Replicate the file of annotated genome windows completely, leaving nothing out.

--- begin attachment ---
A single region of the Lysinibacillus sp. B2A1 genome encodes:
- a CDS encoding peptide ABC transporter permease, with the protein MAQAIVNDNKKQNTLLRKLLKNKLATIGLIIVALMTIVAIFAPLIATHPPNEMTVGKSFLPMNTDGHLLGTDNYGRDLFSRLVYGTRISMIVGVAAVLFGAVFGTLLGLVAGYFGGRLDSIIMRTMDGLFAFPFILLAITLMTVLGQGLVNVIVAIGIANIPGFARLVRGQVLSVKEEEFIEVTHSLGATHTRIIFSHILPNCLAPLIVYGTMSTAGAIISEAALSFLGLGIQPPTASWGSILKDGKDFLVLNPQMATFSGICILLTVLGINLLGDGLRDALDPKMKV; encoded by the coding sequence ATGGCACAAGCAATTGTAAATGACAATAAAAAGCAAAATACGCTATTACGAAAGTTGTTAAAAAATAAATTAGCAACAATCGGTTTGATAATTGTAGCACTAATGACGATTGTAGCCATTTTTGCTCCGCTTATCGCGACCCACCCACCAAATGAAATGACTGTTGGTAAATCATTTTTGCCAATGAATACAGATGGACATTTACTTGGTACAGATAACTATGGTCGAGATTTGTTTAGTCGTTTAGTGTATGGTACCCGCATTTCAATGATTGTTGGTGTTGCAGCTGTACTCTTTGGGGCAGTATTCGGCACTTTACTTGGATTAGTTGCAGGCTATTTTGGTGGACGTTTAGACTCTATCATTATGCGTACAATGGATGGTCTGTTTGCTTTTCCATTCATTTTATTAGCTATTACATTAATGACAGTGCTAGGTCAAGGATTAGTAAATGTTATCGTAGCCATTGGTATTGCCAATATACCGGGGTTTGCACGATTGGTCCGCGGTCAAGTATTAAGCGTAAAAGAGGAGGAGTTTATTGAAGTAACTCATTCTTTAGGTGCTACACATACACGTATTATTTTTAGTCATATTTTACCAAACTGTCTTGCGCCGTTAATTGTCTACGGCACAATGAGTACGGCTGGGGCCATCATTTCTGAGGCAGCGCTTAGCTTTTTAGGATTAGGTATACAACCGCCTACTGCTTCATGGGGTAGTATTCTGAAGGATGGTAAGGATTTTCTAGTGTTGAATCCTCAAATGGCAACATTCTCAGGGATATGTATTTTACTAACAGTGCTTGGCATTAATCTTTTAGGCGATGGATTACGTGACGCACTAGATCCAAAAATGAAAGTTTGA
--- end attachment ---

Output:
A single region of the Lysinibacillus sp. B2A1 genome encodes:
- a CDS encoding peptide ABC transporter permease, with the protein MAQAIVNDNKKQNTLLRKLLKNKLATIGLIIVALMTIVAIFAPLIATHPPNEMTVGKSFLPMNTDGHLLGTDNYGRDLFSRLVYGTRISMIVGVAAVLFGAVFGTLLGLVAGYFGGRLDSIIMRTMDGLFAFPFILLAITLMTVLGQGLVNVIVAIGIANIPGFARLVRGQVLSVKEEEFIEVTHSLGATHTRIIFSHILPNCLAPLIVYGTMSTAGAIISEAALSFLGLGIQPPTASWGSILKDGKDFLVLNPQMATFSGICILLTVLGINLLGDGLRDALDPKMKV; encoded by the coding sequence ATGGCACAAGCAATTGTAAATGACAATAAAAAGCAAAATACGCTATTACGAAAGTTGTTAAAAAATAAATTAGCAACAATCGGTTTGATAATTGTAGCACTAATGACGATTGTAGCCATTTTTGCTCCGCTTATCGCGACCCACCCACCAAATGAAATGACTGTTGGTAAATCATTTTTGCCAATGAATACAGATGGACATTTACTTGGTACAGATAACTATGGTCGAGATTTGTTTAGTCGTTTAGTGTATGGTACCCGCATTTCAATGATTGTTGGTGTTGCAGCTGTACTCTTTGGGGCAGTATTCGGCACTTTACTTGGATTAGTTGCAGGCTATTTTGGTGGACGTTTAGACTCTATCATTATGCGTACAATGGATGGTCTGTTTGCTTTTCCATTCATTTTATTAGCTATTACATTAATGACAGTGCTAGGTCAAGGATTAGTAAATGTTATCGTAGCCATTGGTATTGCCAATATACCGGGGTTTGCACGATTGGTCCGCGGTCAAGTATTAAGCGTAAAAGAGGAGGAGTTTATTGAAGTAACTCATTCTTTAGGTGCTACACATACACGTATTATTTTTAGTCATATTTTACCAAACTGTCTTGCGCCGTTAATTGTCTACGGCACAATGAGTACGGCTGGGGCCATCATTTCTGAGGCAGCGCTTAGCTTTTTAGGATTAGGTATACAACCGCCTACTGCTTCATGGGGTAGTATTCTGAAGGATGGTAAGGATTTTCTAGTGTTGAATCCTCAAATGGCAACATTCTCAGGGATATGTATTTTACTAACAGTGCTTGGCATTAATCTTTTAGGCGATGGATTACGTGACGCACTAGATCCAAAAATGAAAGTTTGA